This past week, Brett Brenner, president of the Electrical Safety Foundation International (ESFI), did an interview for the ABC affiliate in Los Angeles focusing on raising public awareness of counterfeit products. It is a segment that is well worth watching and that should be replayed in communities across the US. You can watch the segment here.
Over the last few years, the electrical industry has made a concerted effort to fight the rise of counterfeit goods. We have come a long way in educating manufacturers, distributors, government officials, and contractors on the absolute necessity for each part of the supply chain to do their part in fighting counterfeits. But, we have more work to do. Every day normal people across the United States purchase extension cords, hair dryers, and batteries not realizing that they are bringing a dangerous counterfeit device into their home. These products are becoming increasingly available in the United States, and consumers are more vulnerable now than ever before to the dangers they pose. Last year alone, U.S. Customs and Border Protection seized $273 million in counterfeit goods a 37% increase in value over the previous year.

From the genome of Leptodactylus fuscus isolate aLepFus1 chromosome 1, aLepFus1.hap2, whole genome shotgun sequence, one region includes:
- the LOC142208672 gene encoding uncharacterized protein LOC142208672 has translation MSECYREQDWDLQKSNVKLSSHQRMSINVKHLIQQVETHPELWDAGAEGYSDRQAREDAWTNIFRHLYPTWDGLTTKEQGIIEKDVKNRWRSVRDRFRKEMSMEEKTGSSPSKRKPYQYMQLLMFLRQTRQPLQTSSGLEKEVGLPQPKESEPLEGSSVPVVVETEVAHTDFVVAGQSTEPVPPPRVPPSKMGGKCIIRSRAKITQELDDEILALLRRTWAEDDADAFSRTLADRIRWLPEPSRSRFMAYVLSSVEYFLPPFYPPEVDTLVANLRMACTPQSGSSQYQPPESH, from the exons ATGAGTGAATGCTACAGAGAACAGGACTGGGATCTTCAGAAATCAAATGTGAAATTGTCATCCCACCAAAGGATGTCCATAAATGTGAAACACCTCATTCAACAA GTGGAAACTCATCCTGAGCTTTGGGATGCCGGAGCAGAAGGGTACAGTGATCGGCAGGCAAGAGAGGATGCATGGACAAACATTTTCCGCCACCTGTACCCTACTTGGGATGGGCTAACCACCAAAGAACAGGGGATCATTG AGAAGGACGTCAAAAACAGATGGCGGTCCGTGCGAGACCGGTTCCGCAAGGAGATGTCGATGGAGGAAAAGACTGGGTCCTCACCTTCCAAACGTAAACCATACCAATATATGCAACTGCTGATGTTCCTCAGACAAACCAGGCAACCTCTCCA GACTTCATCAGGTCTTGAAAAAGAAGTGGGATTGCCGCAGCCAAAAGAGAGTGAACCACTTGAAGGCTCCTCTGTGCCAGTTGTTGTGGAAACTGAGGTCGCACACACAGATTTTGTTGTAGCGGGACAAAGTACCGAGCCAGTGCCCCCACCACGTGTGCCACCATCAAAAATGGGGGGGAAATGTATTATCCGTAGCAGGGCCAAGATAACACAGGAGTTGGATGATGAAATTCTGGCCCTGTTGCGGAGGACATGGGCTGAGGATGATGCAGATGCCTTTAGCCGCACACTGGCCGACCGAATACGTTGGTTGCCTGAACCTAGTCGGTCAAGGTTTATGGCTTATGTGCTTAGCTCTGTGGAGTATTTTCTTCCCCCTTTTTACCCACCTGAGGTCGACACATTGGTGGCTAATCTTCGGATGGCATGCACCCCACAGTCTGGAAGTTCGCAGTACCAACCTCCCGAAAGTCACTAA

Oft times it is a case of mistaken identity. Counterfeit electrical products commonly found online and in deep discount stores might appear to be excellent copies, but they are substandard and fail to pass minimum safety tests. Counterfeiters use inferior materials and avoid key manufacturing steps to reduce the cost of their products, allowing them to be sold at prices no legitimate retailer or manufacturer can match. These low prices are particularly enticing as families across the nation struggle with the economic recession we now find ourselves in. However, for the unsuspecting consumer of these products, the risk of fire causing injury to person and property is dramatically increased. While it is important that the industry work together to prevent counterfeit components from entering our manufacturing facilities, it is equally important that we warn those in our communities who are unaware that electrical products are being counterfeited and that they pose serious risks to life and property.